2. Supplement by withdrawing small amounts of cash from ATM's using an internet bank (again there are a good many in the USA although perhaps not as many elsewhere) which h issues an ATM card (preferably although a dbit card is okay if necessary). The advantage of using an internet bank (with no fees and no minimum balance requirements) is should the card get compromised, your main account where you probably pay some of your recurring bills is safe from the vermin who pull this kind of garbage. But I have done many one week or two week holidays where I made a €20 or £20 withdrawal to start the trip and hardly spent any cash at all. No worries about exchange rates and whatever; you get the exact interbank rate.

To me, and I know others disagree, this is the only way to travel in the 21st century (remember Karl Malden and travelers cheques. Do they exist anymore?)

2.
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Old May 24th, 2013, 06:01 AM
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I agree with xyz in general, but I would put the limit for credit card transactions higher, and note that you will need cash for markets, usually for taxis if you take them, and for less-visited countries. You may also encounter a surcharge for using a credit card, although that is more common in Asia.

If you're paying by credit card be alert for the dynamic currency conversion scam, when you card is charged in your home currency instead of the local currency, at a bad-for-you exchange rate.
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Old May 24th, 2013, 07:14 AM
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FHurdle - you've made a good case for me to move money to WF . . . ;-).
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Old May 24th, 2013, 07:18 AM
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Yeah, Cap One needs to be fully informed ahead of time. The pluses of Cap One cards are the low-to-no forex fees, whatever manner of rewards they offer, and EXCELLENT customer service if you need to contest a charge (easy to wipe one off if you get screwed, contrast to . . . every other bloody issuer).

Cap One is also hyper as a Jack Russell terrier about fraud (this is good for keeping cardholder costs low), thus its vigilance needs to be offset before you travel abroad.
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Old May 24th, 2013, 07:44 AM
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Doug Stallings, excellent idea about credit cards and debit/ATM cards, I found it to work well for me too. Southern Africa: for those that want to visit SA, feel free to ask questions I lived there for 45 years I might be able to give some info.
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Old May 24th, 2013, 11:24 AM
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A quick point about Capital One. I have no problems with them and for years used their cc's because of the no foreign transaction fee thing which they pushed hard to help build up their card base.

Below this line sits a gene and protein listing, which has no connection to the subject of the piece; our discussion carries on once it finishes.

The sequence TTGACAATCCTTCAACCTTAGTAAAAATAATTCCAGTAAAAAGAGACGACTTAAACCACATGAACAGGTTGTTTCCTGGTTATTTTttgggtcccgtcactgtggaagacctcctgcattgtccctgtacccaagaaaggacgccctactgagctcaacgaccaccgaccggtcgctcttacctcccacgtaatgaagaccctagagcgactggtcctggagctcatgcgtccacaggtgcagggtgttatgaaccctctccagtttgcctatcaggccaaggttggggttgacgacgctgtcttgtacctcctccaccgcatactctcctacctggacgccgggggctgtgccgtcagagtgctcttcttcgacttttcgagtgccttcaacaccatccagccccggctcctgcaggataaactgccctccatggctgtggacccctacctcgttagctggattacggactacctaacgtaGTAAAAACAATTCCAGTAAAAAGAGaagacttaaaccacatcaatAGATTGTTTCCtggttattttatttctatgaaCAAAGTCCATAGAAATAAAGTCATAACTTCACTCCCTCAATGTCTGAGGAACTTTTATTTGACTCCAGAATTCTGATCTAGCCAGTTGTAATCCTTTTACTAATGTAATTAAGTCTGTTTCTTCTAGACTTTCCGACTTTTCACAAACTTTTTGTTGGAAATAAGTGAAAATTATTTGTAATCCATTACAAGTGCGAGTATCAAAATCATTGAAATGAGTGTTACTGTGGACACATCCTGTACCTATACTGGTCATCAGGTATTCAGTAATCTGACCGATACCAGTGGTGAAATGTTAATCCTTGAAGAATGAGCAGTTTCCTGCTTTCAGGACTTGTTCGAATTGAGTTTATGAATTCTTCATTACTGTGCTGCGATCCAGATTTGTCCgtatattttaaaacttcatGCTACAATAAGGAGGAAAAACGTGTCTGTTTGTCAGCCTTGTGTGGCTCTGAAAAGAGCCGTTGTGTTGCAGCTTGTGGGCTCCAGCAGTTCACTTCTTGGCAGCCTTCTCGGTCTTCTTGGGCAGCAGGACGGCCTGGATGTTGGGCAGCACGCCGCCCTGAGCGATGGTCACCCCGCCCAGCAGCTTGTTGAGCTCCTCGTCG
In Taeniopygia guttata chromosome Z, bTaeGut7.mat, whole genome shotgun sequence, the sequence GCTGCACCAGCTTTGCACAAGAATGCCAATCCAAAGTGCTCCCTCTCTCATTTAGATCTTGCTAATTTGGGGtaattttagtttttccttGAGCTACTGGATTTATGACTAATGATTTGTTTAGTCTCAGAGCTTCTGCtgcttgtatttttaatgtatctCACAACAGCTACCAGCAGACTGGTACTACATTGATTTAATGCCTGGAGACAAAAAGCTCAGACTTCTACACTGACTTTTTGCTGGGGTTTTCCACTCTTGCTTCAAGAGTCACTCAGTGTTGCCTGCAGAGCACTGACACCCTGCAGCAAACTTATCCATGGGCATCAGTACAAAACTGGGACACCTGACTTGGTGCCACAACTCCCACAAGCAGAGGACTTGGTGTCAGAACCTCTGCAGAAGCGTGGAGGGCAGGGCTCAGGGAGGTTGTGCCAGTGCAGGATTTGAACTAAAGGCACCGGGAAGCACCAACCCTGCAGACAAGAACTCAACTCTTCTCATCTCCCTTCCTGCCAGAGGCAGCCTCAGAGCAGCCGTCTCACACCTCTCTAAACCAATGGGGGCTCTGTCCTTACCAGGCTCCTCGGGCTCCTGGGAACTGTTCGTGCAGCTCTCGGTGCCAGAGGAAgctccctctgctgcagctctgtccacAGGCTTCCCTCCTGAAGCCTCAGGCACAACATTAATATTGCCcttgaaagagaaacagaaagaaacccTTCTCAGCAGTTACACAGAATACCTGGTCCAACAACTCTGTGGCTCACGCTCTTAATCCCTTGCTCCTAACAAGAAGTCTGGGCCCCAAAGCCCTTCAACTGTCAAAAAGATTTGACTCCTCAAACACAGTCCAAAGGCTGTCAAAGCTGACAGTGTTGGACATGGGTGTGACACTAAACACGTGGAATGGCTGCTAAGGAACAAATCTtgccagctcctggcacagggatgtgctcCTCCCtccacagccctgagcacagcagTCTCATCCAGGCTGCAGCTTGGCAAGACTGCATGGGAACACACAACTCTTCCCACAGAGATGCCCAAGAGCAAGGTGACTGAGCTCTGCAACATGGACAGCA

However, even though they pushed hard on the no foreign transaction fee thing, Cap One has been adamant about not issuing cards with emv chips which are discussed at length elsewhere. While not, at present, a big problem the problem is growing.

I would opt in this day and age for the Bank of America travel rewards card; no annual fee, no foreign transaction fee and it does have an emv chip although it is chip and signature rather than chip and pin or a credit card issued by one of these fcu's : Andrews FCU 9the air base), SDFCU (State Department not San Diego) or Pen Fed (for Pentagon not Pennsylvania) FCU all of whom offer credit cards with emv chips which will work at unpersonneled kiosks no annual fee and no foreign transaction fees.

Capital One's reaction when I called to ask when to expect a card from them with an emv chip was that all merchants are required to take any valid mc (or visa) and can process all types of cards and there is no need for an emv chip. Try telling that to a French gas pump on a Sunday afternoon in some rural area of France. I wonder what the response would be!
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Old May 24th, 2013, 11:53 AM
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I'm in the minority with FHurdle and am a long-time WF customer. Next month I need to pay my €1000 apartment rental immediately upon arrival in addition to €100 for the driver from Naples to Positano. I will, therefore, get at least €1200 from WF before leaving, since I don't want to be struggling with the ATMs at the Naples airport. But that is just my personal preference - I will pay a little for peace of mind.
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Old May 24th, 2013, 11:54 AM
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Do gas pumps give the Gallic shrug?
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Old May 24th, 2013, 12:21 PM
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Charles Schwab offers a checking account that has an attached ATM card. They do not charge foreign transaction fees and even reimburse you on the next month's statement for any fees the originating ATM bank charges. Capital One Visa does not charge a foreign conversion fee either. Hopes this helps
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Old May 24th, 2013, 12:24 PM
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The first time we went to Paris the ATM people (who put the money in the machines) were on strike. So, I always get some foreign currency from my bank before traveling. Kind of hard to get a cab when you have no funds!